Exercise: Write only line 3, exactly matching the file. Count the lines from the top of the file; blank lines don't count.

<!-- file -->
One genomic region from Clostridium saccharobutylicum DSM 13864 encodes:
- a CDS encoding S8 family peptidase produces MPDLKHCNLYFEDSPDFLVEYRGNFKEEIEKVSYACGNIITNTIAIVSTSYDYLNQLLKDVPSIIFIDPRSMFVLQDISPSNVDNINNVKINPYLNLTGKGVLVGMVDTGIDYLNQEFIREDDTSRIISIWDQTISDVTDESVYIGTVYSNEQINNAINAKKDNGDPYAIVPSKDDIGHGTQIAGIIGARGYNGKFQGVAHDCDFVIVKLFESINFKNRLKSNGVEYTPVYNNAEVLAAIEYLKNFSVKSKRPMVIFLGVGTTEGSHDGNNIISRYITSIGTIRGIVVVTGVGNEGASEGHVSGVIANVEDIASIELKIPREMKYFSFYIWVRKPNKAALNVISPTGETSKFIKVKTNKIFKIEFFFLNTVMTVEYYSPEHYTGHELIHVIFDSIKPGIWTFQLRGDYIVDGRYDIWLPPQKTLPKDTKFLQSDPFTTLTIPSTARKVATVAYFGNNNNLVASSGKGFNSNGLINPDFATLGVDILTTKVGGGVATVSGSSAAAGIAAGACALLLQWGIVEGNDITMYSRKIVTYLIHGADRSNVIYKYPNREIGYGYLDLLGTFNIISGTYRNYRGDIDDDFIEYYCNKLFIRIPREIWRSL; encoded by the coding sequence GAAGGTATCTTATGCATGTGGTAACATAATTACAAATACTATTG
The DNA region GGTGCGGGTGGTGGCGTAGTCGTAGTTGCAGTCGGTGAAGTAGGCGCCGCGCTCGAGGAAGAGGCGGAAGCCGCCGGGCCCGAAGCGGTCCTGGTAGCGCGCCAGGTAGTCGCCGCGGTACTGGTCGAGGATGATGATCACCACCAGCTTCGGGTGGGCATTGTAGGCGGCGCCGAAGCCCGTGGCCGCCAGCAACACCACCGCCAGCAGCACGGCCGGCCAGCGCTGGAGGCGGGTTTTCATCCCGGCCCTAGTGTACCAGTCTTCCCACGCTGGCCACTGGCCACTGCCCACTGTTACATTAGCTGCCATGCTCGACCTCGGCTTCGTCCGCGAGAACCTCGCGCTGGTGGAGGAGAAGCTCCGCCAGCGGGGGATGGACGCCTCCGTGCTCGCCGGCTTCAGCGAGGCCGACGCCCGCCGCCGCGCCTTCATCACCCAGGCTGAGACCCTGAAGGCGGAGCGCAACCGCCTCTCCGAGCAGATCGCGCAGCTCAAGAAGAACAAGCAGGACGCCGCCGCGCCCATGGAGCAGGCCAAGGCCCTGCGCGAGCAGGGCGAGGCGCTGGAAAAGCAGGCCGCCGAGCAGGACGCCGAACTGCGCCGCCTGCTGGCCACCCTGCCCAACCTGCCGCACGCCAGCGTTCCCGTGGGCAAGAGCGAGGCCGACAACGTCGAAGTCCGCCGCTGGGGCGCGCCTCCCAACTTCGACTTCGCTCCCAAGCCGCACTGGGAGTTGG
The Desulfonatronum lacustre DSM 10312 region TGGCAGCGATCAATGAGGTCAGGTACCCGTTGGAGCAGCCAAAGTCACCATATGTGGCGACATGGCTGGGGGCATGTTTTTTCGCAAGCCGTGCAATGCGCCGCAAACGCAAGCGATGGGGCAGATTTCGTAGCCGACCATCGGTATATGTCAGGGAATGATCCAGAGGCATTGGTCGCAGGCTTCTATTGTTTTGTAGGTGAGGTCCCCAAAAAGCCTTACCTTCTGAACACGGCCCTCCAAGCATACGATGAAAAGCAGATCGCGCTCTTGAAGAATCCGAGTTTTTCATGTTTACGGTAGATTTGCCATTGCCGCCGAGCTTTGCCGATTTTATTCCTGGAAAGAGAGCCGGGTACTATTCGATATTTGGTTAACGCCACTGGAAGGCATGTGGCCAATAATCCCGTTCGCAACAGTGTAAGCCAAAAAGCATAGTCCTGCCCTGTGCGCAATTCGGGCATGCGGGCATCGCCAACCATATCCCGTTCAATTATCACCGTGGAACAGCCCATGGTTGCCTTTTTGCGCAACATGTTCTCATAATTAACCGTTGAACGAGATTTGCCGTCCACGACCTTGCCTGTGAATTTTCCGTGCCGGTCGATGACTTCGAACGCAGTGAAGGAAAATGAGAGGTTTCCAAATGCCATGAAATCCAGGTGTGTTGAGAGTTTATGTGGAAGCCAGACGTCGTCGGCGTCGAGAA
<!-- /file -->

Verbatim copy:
The DNA region GGTGCGGGTGGTGGCGTAGTCGTAGTTGCAGTCGGTGAAGTAGGCGCCGCGCTCGAGGAAGAGGCGGAAGCCGCCGGGCCCGAAGCGGTCCTGGTAGCGCGCCAGGTAGTCGCCGCGGTACTGGTCGAGGATGATGATCACCACCAGCTTCGGGTGGGCATTGTAGGCGGCGCCGAAGCCCGTGGCCGCCAGCAACACCACCGCCAGCAGCACGGCCGGCCAGCGCTGGAGGCGGGTTTTCATCCCGGCCCTAGTGTACCAGTCTTCCCACGCTGGCCACTGGCCACTGCCCACTGTTACATTAGCTGCCATGCTCGACCTCGGCTTCGTCCGCGAGAACCTCGCGCTGGTGGAGGAGAAGCTCCGCCAGCGGGGGATGGACGCCTCCGTGCTCGCCGGCTTCAGCGAGGCCGACGCCCGCCGCCGCGCCTTCATCACCCAGGCTGAGACCCTGAAGGCGGAGCGCAACCGCCTCTCCGAGCAGATCGCGCAGCTCAAGAAGAACAAGCAGGACGCCGCCGCGCCCATGGAGCAGGCCAAGGCCCTGCGCGAGCAGGGCGAGGCGCTGGAAAAGCAGGCCGCCGAGCAGGACGCCGAACTGCGCCGCCTGCTGGCCACCCTGCCCAACCTGCCGCACGCCAGCGTTCCCGTGGGCAAGAGCGAGGCCGACAACGTCGAAGTCCGCCGCTGGGGCGCGCCTCCCAACTTCGACTTCGCTCCCAAGCCGCACTGGGAGTTGG